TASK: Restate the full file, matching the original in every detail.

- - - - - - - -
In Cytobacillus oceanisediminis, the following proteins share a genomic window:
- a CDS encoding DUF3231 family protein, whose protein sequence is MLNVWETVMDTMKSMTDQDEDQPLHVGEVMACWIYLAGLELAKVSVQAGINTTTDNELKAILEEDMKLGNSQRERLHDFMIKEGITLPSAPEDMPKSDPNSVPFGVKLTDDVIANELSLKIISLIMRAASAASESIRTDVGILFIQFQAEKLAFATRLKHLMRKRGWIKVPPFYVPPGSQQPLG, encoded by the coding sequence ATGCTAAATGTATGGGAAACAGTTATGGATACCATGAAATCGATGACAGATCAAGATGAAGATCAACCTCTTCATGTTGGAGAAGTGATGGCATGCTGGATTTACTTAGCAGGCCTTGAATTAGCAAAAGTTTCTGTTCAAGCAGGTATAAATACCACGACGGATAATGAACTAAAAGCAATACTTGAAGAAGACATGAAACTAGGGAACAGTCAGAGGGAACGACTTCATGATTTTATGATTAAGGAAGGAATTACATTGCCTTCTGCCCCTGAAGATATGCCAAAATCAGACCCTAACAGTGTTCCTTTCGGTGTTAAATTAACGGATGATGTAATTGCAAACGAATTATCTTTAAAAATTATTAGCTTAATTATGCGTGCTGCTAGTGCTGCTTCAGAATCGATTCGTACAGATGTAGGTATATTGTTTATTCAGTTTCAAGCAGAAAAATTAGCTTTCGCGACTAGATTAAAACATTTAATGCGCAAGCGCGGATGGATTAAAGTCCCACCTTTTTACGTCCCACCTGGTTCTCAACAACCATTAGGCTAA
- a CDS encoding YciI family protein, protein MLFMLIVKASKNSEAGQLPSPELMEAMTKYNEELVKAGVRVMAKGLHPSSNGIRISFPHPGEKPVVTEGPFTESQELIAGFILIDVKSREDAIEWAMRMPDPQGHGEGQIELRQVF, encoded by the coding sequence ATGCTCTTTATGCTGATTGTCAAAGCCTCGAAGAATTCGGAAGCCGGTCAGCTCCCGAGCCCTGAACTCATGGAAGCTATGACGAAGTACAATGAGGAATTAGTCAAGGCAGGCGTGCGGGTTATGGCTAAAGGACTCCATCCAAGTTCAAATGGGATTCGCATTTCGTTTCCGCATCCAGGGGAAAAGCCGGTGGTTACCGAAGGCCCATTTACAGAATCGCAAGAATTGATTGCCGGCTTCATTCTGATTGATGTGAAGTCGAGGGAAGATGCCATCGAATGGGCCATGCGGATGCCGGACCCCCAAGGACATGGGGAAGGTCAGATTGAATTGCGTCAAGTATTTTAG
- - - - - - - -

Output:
In Cytobacillus oceanisediminis, the following proteins share a genomic window:
- a CDS encoding DUF3231 family protein, whose protein sequence is MLNVWETVMDTMKSMTDQDEDQPLHVGEVMACWIYLAGLELAKVSVQAGINTTTDNELKAILEEDMKLGNSQRERLHDFMIKEGITLPSAPEDMPKSDPNSVPFGVKLTDDVIANELSLKIISLIMRAASAASESIRTDVGILFIQFQAEKLAFATRLKHLMRKRGWIKVPPFYVPPGSQQPLG, encoded by the coding sequence ATGCTAAATGTATGGGAAACAGTTATGGATACCATGAAATCGATGACAGATCAAGATGAAGATCAACCTCTTCATGTTGGAGAAGTGATGGCATGCTGGATTTACTTAGCAGGCCTTGAATTAGCAAAAGTTTCTGTTCAAGCAGGTATAAATACCACGACGGATAATGAACTAAAAGCAATACTTGAAGAAGACATGAAACTAGGGAACAGTCAGAGGGAACGACTTCATGATTTTATGATTAAGGAAGGAATTACATTGCCTTCTGCCCCTGAAGATATGCCAAAATCAGACCCTAACAGTGTTCCTTTCGGTGTTAAATTAACGGATGATGTAATTGCAAACGAATTATCTTTAAAAATTATTAGCTTAATTATGCGTGCTGCTAGTGCTGCTTCAGAATCGATTCGTACAGATGTAGGTATATTGTTTATTCAGTTTCAAGCAGAAAAATTAGCTTTCGCGACTAGATTAAAACATTTAATGCGCAAGCGCGGATGGATTAAAGTCCCACCTTTTTACGTCCCACCTGGTTCTCAACAACCATTAGGCTAA
- a CDS encoding YciI family protein, protein MLFMLIVKASKNSEAGQLPSPELMEAMTKYNEELVKAGVRVMAKGLHPSSNGIRISFPHPGEKPVVTEGPFTESQELIAGFILIDVKSREDAIEWAMRMPDPQGHGEGQIELRQVF, encoded by the coding sequence ATGCTCTTTATGCTGATTGTCAAAGCCTCGAAGAATTCGGAAGCCGGTCAGCTCCCGAGCCCTGAACTCATGGAAGCTATGACGAAGTACAATGAGGAATTAGTCAAGGCAGGCGTGCGGGTTATGGCTAAAGGACTCCATCCAAGTTCAAATGGGATTCGCATTTCGTTTCCGCATCCAGGGGAAAAGCCGGTGGTTACCGAAGGCCCATTTACAGAATCGCAAGAATTGATTGCCGGCTTCATTCTGATTGATGTGAAGTCGAGGGAAGATGCCATCGAATGGGCCATGCGGATGCCGGACCCCCAAGGACATGGGGAAGGTCAGATTGAATTGCGTCAAGTATTTTAG